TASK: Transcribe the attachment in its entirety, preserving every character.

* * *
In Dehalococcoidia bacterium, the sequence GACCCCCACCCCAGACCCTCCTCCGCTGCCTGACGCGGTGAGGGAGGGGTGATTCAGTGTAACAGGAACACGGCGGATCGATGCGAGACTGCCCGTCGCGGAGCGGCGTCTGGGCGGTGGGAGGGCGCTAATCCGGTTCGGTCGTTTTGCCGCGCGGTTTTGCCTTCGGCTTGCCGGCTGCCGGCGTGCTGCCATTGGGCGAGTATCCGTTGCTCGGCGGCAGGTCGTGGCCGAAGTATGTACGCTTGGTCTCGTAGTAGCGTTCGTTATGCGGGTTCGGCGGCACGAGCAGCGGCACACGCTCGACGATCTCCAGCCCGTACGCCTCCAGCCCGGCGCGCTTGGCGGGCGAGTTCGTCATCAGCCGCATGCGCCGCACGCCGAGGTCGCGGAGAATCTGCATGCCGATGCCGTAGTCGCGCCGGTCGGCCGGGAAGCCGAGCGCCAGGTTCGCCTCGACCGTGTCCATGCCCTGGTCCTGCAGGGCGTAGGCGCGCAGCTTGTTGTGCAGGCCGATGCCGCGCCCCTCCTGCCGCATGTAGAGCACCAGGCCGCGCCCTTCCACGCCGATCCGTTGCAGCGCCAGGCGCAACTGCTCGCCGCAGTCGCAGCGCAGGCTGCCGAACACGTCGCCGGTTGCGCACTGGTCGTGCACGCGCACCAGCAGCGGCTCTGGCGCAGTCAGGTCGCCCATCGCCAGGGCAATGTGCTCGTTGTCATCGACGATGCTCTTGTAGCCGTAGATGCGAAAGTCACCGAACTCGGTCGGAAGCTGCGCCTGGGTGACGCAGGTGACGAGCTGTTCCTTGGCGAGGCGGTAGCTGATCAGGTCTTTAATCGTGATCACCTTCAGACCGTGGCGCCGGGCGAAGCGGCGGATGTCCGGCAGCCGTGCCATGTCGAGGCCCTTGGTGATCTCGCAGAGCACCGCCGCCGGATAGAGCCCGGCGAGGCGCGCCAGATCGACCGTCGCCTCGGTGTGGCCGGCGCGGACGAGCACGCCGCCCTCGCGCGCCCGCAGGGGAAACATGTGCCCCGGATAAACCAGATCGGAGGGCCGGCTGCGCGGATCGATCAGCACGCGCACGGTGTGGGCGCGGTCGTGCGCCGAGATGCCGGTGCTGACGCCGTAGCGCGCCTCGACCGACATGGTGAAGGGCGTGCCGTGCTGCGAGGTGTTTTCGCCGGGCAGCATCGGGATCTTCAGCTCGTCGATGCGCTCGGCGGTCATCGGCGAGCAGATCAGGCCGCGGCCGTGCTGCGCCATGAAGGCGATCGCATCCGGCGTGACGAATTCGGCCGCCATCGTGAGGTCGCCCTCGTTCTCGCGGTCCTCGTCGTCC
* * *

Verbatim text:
In Dehalococcoidia bacterium, the sequence GACCCCCACCCCAGACCCTCCTCCGCTGCCTGACGCGGTGAGGGAGGGGTGATTCAGTGTAACAGGAACACGGCGGATCGATGCGAGACTGCCCGTCGCGGAGCGGCGTCTGGGCGGTGGGAGGGCGCTAATCCGGTTCGGTCGTTTTGCCGCGCGGTTTTGCCTTCGGCTTGCCGGCTGCCGGCGTGCTGCCATTGGGCGAGTATCCGTTGCTCGGCGGCAGGTCGTGGCCGAAGTATGTACGCTTGGTCTCGTAGTAGCGTTCGTTATGCGGGTTCGGCGGCACGAGCAGCGGCACACGCTCGACGATCTCCAGCCCGTACGCCTCCAGCCCGGCGCGCTTGGCGGGCGAGTTCGTCATCAGCCGCATGCGCCGCACGCCGAGGTCGCGGAGAATCTGCATGCCGATGCCGTAGTCGCGCCGGTCGGCCGGGAAGCCGAGCGCCAGGTTCGCCTCGACCGTGTCCATGCCCTGGTCCTGCAGGGCGTAGGCGCGCAGCTTGTTGTGCAGGCCGATGCCGCGCCCCTCCTGCCGCATGTAGAGCACCAGGCCGCGCCCTTCCACGCCGATCCGTTGCAGCGCCAGGCGCAACTGCTCGCCGCAGTCGCAGCGCAGGCTGCCGAACACGTCGCCGGTTGCGCACTGGTCGTGCACGCGCACCAGCAGCGGCTCTGGCGCAGTCAGGTCGCCCATCGCCAGGGCAATGTGCTCGTTGTCATCGACGATGCTCTTGTAGCCGTAGATGCGAAAGTCACCGAACTCGGTCGGAAGCTGCGCCTGGGTGACGCAGGTGACGAGCTGTTCCTTGGCGAGGCGGTAGCTGATCAGGTCTTTAATCGTGATCACCTTCAGACCGTGGCGCCGGGCGAAGCGGCGGATGTCCGGCAGCCGTGCCATGTCGAGGCCCTTGGTGATCTCGCAGAGCACCGCCGCCGGATAGAGCCCGGCGAGGCGCGCCAGATCGACCGTCGCCTCGGTGTGGCCGGCGCGGACGAGCACGCCGCCCTCGCGCGCCCGCAGGGGAAACATGTGCCCCGGATAAACCAGATCGGAGGGCCGGCTGCGCGGATCGATCAGCACGCGCACGGTGTGGGCGCGGTCGTGCGCCGAGATGCCGGTGCTGACGCCGTAGCGCGCCTCGACCGACATGGTGAAGGGCGTGCCGTGCTGCGAGGTGTTTTCGCCGGGCAGCATCGGGATCTTCAGCTCGTCGATGCGCTCGGCGGTCATCGGCGAGCAGATCAGGCCGCGGCCGTGCTGCGCCATGAAGGCGATCGCATCCGGCGTGACGAATTCGGCCGCCATCGTGAGGTCGCCCTCGTTCTCGCGGTCCTCGTCGTCC